May 10, 2019 09:15 UTC
  • Iraq reaffirms won’t cooperate with US on Iran sanctions

Iraqi Prime Minister Adil Abdul-Mahdi says his country will not be part of the regime of US sanctions against Iran, and that is Baghdad’s clear and declared policy.

According to Press TV, the premier made the remarks in a Thursday meeting with the ambassadors of the UK, Germany, and France to Baghdad.

“Iraq seeks to have relations and cooperation with all its neighbors, Arab countries, and all other states in the region and the world including the US and Iran,” he said.

“Iraq’s relations play a key role in reinforcing security and stability as well as the economic prosperity of the region and the world … and its balanced ties have positively affected its internal stability,” the Iraqi prime minister said

Abdul-Mahdi stressed that Iraq’s decision not to be part of the US’ sanctions against Iran is a pillar of this balanced policy.

Leader of the Iraq’s National Wisdom Movement, Ammar al-Hakim, also told US Assistant Secretary of State David Satterfield that the Arab country will not turn into a base for aggression against other countries.

“Iraq is trying to reinforce stability in the region and remain neutral and independent in its decisions, and thus does not allow its territory to be used for aggression against other states,” he said.

The comments came after US Secretary of State Mike Pompeo scrapped a visit to Germany on Tuesday to make an unannounced trip to Iraq, pressing Iraqi leaders about what he called the increased dangers to Americans there from Iran’s forces and allies.

Pompeo said he also used the four-hour visit to Iraq to discuss "big energy deals that can disconnect them from Iranian energy."

Iraq's Electricity Minister Luay al-Khateeb said Monday his country had brushed aside US demands that Baghdad stop gas and power imports from neighboring Iran.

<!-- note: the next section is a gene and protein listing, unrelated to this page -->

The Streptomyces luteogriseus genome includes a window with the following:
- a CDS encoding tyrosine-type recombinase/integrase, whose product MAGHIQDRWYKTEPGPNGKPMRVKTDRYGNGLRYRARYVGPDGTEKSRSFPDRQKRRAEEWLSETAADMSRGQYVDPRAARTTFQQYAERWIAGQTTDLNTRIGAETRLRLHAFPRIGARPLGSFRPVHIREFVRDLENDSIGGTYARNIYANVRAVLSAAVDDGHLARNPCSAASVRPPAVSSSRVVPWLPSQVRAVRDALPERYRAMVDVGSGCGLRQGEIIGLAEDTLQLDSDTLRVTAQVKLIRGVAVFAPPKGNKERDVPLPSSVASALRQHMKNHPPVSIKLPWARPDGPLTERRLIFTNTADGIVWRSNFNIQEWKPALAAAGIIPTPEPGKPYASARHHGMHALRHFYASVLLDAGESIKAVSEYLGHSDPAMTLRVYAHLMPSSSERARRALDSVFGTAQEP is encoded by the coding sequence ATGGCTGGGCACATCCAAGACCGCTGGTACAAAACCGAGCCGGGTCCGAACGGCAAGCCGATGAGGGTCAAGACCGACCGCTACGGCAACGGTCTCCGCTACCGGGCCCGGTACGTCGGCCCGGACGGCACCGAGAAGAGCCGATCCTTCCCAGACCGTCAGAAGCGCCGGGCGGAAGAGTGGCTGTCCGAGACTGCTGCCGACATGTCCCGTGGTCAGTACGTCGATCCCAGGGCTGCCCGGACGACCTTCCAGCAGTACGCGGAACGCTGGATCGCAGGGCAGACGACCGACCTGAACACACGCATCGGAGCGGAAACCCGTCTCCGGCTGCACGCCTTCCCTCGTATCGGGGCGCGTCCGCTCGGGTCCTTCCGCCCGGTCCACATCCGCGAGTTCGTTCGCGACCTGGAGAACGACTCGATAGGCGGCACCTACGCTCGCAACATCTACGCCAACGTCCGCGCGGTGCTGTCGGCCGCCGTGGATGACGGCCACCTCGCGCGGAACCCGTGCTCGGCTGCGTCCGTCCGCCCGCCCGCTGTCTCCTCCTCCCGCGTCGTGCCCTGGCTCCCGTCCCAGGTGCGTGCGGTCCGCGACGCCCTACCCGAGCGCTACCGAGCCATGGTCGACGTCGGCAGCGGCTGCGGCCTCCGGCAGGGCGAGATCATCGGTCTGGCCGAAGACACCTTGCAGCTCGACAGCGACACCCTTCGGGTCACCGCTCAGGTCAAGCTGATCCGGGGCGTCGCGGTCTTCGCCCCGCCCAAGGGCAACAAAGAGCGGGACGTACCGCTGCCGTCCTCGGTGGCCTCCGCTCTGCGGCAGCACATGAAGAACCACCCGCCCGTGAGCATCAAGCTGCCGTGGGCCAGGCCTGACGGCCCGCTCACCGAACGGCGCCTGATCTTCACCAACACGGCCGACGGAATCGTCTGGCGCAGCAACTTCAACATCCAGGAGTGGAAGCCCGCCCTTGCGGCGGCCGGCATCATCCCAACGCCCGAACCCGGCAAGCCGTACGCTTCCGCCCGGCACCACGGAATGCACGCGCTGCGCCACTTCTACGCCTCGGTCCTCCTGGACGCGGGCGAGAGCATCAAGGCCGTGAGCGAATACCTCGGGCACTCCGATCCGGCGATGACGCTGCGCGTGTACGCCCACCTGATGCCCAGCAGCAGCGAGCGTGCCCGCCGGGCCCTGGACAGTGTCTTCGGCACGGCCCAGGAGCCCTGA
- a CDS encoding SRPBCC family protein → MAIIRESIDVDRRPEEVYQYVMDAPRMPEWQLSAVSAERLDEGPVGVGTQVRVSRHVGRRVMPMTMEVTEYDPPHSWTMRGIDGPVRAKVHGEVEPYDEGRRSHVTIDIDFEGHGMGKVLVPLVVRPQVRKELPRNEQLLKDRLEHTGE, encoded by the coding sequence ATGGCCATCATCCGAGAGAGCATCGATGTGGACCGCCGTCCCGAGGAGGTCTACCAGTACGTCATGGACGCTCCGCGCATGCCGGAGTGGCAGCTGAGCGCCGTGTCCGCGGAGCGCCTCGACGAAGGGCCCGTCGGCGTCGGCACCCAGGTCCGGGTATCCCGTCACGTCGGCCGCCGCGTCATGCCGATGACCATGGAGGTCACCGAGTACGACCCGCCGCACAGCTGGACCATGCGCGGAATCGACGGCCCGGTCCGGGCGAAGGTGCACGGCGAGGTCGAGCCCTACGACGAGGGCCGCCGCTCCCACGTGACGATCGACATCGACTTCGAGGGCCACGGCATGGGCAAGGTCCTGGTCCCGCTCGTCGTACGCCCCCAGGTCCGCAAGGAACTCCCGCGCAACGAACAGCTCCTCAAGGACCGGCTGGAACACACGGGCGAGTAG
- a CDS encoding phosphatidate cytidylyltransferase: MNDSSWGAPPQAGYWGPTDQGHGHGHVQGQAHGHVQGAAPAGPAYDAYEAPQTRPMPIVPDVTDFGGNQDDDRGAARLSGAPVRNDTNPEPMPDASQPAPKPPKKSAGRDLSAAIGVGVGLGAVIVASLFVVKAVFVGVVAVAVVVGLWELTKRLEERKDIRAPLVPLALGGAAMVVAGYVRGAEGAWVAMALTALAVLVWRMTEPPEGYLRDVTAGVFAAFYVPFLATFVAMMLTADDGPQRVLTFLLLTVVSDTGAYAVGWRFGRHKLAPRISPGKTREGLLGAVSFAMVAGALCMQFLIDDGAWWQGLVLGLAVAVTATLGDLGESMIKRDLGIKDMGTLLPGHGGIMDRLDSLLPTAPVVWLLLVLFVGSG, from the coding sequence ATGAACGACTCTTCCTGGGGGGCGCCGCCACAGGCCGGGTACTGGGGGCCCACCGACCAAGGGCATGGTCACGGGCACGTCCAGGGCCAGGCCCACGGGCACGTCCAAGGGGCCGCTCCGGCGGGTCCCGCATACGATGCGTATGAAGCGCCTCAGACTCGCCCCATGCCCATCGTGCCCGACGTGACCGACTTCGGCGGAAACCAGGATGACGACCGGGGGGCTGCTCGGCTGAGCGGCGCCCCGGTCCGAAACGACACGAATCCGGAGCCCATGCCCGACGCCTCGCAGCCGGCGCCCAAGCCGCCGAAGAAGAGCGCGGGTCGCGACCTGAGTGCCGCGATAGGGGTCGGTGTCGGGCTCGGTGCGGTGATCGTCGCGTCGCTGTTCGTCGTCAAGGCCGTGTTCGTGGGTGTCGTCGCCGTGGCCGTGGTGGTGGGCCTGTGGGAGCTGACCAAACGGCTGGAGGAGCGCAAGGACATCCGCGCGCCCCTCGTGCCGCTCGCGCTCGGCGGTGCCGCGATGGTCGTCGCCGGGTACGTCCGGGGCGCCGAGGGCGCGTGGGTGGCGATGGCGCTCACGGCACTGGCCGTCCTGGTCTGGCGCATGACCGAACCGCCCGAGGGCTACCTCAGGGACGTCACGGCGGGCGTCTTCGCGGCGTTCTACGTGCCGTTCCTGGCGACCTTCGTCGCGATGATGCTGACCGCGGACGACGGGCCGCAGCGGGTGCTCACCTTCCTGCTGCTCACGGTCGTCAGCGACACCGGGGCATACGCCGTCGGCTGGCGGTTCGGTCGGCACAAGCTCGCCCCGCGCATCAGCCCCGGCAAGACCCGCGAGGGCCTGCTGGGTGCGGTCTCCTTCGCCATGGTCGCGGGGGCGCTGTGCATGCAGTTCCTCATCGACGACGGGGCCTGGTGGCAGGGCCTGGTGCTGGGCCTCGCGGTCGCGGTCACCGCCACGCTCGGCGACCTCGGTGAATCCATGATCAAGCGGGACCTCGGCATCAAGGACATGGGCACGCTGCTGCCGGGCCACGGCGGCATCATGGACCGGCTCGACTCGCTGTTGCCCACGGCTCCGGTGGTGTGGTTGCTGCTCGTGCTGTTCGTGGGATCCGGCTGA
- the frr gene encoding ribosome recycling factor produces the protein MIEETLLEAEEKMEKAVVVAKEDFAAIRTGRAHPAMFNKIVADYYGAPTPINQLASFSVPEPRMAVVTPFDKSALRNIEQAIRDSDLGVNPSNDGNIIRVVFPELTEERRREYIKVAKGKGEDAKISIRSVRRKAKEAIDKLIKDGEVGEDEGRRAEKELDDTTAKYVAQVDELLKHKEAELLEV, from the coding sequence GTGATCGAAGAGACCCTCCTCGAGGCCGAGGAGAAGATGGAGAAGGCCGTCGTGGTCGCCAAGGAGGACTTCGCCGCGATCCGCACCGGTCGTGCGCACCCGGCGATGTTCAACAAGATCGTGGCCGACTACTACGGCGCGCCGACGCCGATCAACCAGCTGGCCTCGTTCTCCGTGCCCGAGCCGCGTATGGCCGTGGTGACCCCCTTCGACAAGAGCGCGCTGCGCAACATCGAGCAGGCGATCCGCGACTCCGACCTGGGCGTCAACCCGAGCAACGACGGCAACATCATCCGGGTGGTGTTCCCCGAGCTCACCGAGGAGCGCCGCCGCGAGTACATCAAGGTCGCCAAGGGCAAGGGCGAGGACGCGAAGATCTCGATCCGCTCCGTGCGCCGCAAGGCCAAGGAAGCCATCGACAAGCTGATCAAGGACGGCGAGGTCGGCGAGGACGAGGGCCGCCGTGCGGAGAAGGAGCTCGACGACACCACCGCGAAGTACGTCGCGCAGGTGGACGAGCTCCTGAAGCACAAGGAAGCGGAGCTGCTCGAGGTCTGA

Khateeb did not say whether the Americans had made the demand after ending waivers for exports of crude oil from Iran this month.

US pressures on Iraq to wean itself off Iran has become a major point of conflict between Washington and Baghdad. A lightening rod in their spat is Iraq’s reliance on Iranian gas imports to generate electricity consumed daily in the country.

Washington is pressing Baghdad to source them from other countries or develop its own energy self-sufficiency. Iraqi leaders say the country cannot stop Iranian gas imports without serious electricity shortages.

Russia, Turkey defy US sanctions on Iran

Russia meanwhile urged the international community to continue trade with Iran despite US sanctions, the Foreign Ministry said Thursday.

In a statement published on its official website, the ministry condemned US withdrawal from the Iran nuclear deal as well as pressure tactics by Washington on other countries to stop trade with Iran.

The ministry stressed that Iran "scrupulously" carries out its obligations under the deal and its decision to suspend it partially is a last-ditch stand.

Russia called all signatories of the deal, including Iran, to refrain from further actions to put the agreement under threat.

Turkish Foreign Minister Mevlut Cavusoglu has lashed out at the US sanctions, saying they do not just harm Iran, but are detrimental to the entire region.

In its latest anti-Iran measure, US President Donald Trump issued an executive order to impose new sanctions on Iran to deny it of revenue from exports in the metal and mining sectors.